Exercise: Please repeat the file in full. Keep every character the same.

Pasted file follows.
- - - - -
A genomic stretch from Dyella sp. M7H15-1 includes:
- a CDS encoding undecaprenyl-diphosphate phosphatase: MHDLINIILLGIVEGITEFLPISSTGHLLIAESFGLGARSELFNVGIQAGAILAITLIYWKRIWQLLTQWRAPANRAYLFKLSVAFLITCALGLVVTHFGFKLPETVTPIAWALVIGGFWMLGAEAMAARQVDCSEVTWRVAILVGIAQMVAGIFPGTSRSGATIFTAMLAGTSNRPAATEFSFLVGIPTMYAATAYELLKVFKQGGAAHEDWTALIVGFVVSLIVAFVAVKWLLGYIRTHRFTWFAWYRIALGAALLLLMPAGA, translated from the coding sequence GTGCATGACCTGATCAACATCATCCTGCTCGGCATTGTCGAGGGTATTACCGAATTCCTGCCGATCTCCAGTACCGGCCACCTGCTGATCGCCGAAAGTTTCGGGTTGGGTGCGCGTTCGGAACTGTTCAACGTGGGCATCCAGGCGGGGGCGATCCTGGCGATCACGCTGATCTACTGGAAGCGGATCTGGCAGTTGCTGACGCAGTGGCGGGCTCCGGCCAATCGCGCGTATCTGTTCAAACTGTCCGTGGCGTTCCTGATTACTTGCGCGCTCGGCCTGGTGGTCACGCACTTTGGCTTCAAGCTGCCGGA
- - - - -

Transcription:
A genomic stretch from Dyella sp. M7H15-1 includes:
- a CDS encoding undecaprenyl-diphosphate phosphatase: MHDLINIILLGIVEGITEFLPISSTGHLLIAESFGLGARSELFNVGIQAGAILAITLIYWKRIWQLLTQWRAPANRAYLFKLSVAFLITCALGLVVTHFGFKLPETVTPIAWALVIGGFWMLGAEAMAARQVDCSEVTWRVAILVGIAQMVAGIFPGTSRSGATIFTAMLAGTSNRPAATEFSFLVGIPTMYAATAYELLKVFKQGGAAHEDWTALIVGFVVSLIVAFVAVKWLLGYIRTHRFTWFAWYRIALGAALLLLMPAGA, translated from the coding sequence GTGCATGACCTGATCAACATCATCCTGCTCGGCATTGTCGAGGGTATTACCGAATTCCTGCCGATCTCCAGTACCGGCCACCTGCTGATCGCCGAAAGTTTCGGGTTGGGTGCGCGTTCGGAACTGTTCAACGTGGGCATCCAGGCGGGGGCGATCCTGGCGATCACGCTGATCTACTGGAAGCGGATCTGGCAGTTGCTGACGCAGTGGCGGGCTCCGGCCAATCGCGCGTATCTGTTCAAACTGTCCGTGGCGTTCCTGATTACTTGCGCGCTCGGCCTGGTGGTCACGCACTTTGGCTTCAAGCTGCCGGA